Prior to 1830, little was known of the process other than that organic compounds generally yielded tarry and solid matters, but the discoveries of Liebig and Dumas (of acetone from acetates), of Mitscherlich (of benzene from benzoates) and of Persoz (of methane from acetates and lime) brought the operation into common laboratory practice.
In France, the general denaturizing agent is wood-spirit of at least 58 over-proof, and containing 25% of acetone and 2.5% of "impurites pyrogenees"; 10 litres of this spirit denaturizes Too litres of alcohol.
The solubility of the gas in various liquids, as given by different observers, is zoo Volumes of Brine Water Alcohol Paraffin Carbon disulphide Fusel oil Benzene Chloroform Acetic acid Acetone It will be seen from this table that where it is desired to collect and keep acetylene over a liquid, brine, i.e.
The great solubility of acetylene in acetone was pointed out by G.
Hess, who showed that acetone will absorb twenty-five times its own volume of acetylene at a temperature of 15° C. under atmospheric pressure, and that, providing the temperature is kept constant, the liquid acetone will go on absorbing acetylene at the rate of twentyfive times its own volume for every atmosphere of pressure to which the gas is subjected.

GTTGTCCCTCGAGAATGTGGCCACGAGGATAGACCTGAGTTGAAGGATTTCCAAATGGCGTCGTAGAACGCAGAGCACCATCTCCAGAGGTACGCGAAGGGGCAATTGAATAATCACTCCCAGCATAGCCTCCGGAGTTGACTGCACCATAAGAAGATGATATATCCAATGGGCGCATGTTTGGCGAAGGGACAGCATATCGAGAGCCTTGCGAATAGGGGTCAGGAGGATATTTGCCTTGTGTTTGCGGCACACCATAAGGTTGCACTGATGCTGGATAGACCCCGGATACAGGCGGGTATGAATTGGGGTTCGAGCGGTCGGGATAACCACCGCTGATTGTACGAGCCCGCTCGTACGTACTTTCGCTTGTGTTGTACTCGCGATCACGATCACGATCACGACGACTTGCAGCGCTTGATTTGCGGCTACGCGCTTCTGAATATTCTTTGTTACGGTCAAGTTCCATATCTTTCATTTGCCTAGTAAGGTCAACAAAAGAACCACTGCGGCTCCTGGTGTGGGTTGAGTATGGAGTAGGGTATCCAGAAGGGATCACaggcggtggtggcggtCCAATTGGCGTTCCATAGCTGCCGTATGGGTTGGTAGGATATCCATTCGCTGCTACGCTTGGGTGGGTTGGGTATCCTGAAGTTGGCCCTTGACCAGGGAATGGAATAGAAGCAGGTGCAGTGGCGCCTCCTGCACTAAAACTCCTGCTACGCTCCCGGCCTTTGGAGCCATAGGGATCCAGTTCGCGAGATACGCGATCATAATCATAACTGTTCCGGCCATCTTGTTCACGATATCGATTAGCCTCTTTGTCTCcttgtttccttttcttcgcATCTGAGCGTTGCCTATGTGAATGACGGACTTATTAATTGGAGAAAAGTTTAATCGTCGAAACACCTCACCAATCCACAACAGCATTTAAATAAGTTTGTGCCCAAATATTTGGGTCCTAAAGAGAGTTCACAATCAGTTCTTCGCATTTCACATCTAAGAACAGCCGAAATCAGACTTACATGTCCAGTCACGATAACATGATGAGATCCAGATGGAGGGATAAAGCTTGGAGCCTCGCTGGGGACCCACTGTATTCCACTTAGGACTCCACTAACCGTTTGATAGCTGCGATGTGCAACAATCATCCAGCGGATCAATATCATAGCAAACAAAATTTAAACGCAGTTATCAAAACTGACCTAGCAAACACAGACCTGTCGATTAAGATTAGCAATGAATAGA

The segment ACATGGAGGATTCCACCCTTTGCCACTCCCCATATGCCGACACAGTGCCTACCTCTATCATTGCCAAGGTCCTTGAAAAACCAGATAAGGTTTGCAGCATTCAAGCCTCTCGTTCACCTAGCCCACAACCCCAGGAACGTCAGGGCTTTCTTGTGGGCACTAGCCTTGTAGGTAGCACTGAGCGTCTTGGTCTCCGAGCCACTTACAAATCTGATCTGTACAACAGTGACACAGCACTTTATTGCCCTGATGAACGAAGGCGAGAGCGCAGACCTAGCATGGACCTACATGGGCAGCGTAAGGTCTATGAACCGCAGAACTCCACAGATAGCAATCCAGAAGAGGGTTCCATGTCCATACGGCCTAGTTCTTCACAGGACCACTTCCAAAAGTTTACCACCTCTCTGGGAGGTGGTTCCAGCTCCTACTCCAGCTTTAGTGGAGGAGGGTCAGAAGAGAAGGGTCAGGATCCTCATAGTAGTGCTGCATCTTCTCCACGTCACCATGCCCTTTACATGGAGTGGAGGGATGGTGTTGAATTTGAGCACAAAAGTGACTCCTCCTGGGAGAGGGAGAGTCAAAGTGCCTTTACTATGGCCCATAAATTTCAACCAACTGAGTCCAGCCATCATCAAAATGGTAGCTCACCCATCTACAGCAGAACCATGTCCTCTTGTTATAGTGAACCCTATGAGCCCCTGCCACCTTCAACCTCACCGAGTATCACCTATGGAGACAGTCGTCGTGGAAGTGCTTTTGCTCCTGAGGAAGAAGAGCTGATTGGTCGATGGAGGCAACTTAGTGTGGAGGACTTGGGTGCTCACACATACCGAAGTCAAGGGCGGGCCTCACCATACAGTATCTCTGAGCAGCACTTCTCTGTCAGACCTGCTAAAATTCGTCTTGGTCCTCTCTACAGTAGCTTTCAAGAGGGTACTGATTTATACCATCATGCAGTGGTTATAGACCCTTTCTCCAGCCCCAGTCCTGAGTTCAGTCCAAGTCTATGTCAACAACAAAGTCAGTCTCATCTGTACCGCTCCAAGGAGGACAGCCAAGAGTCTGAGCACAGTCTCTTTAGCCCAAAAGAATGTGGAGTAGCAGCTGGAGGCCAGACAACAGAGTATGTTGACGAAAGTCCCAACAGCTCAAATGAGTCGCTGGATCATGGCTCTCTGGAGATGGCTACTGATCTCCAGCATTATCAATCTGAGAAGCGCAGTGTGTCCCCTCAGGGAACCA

The chief trouble was that acetone expands a small percentage of its own volume while it is absorbing acetylene; therefore it is impossible to fill a cylinder with acetone and then force in acetylene, and still more impracticable only partly to fill the cylinder with acetone, as in that case the space above the liquid would be filled with acetylene under high pressure, and would have all the disadvantages of a cylinder containing compressed acetylene only.
This difficulty was overcome by first filling the cylinder with porous briquettes and then soaking them with a fixed percentage of acetone, so that after allowing for the space taken up by the bricks the quantity of acetone soaked into the brick will absorb ten times the normal volume of the cylinder in acetylene for every atmosphere of pressure to which the gas is subjected, whilst all danger of explosion is eliminated.
The introduction of acetylene dissolved under pressure in acetone contained in cylinders filled with porous material drew attention again to this use of the gas, and by using a special construction of blowpipe an oxy-acetylene flame is produced, which is far hotter than the oxy-hydrogen flame, and at the same time is so reducing in its character that it can be used for the direct autogenous welding of steel and many minor metallurgical processes.
It is manufactured by distilling wood in iron retorts at about 50o C., when an aqueous distillate, containing methyl alcohol, acetone, acetic acid and methyl acetic ester, is obtained.
The amount of methyl alcohol present in wood spirit is determined by converting it into methyl iodide by acting with phosphorus iodide; and the acetone by converting it into iodoform by boiling with an alkaline solution of iodine in potassium iodide; ethyl alcohol is detected by giving acetylene on heating with concentrated sulphuric acid, methyl alcohol, !under the same circumstances, giving methyl ether.